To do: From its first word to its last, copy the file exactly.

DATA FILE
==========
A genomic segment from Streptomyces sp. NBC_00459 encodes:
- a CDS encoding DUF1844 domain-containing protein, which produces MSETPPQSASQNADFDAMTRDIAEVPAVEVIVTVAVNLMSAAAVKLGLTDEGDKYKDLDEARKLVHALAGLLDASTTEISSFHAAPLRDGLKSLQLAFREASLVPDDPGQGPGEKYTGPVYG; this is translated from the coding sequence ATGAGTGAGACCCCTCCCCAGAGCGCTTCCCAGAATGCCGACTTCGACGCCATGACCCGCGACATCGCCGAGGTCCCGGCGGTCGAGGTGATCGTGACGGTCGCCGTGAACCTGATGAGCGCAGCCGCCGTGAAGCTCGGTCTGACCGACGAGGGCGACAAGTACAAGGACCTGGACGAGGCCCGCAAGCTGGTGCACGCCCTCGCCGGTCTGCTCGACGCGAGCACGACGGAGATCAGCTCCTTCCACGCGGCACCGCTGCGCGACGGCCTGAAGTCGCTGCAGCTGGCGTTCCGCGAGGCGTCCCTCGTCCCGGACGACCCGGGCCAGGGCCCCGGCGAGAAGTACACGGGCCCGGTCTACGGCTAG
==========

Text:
A genomic segment from Streptomyces sp. NBC_00459 encodes:
- a CDS encoding DUF1844 domain-containing protein, which produces MSETPPQSASQNADFDAMTRDIAEVPAVEVIVTVAVNLMSAAAVKLGLTDEGDKYKDLDEARKLVHALAGLLDASTTEISSFHAAPLRDGLKSLQLAFREASLVPDDPGQGPGEKYTGPVYG; this is translated from the coding sequence ATGAGTGAGACCCCTCCCCAGAGCGCTTCCCAGAATGCCGACTTCGACGCCATGACCCGCGACATCGCCGAGGTCCCGGCGGTCGAGGTGATCGTGACGGTCGCCGTGAACCTGATGAGCGCAGCCGCCGTGAAGCTCGGTCTGACCGACGAGGGCGACAAGTACAAGGACCTGGACGAGGCCCGCAAGCTGGTGCACGCCCTCGCCGGTCTGCTCGACGCGAGCACGACGGAGATCAGCTCCTTCCACGCGGCACCGCTGCGCGACGGCCTGAAGTCGCTGCAGCTGGCGTTCCGCGAGGCGTCCCTCGTCCCGGACGACCCGGGCCAGGGCCCCGGCGAGAAGTACACGGGCCCGGTCTACGGCTAG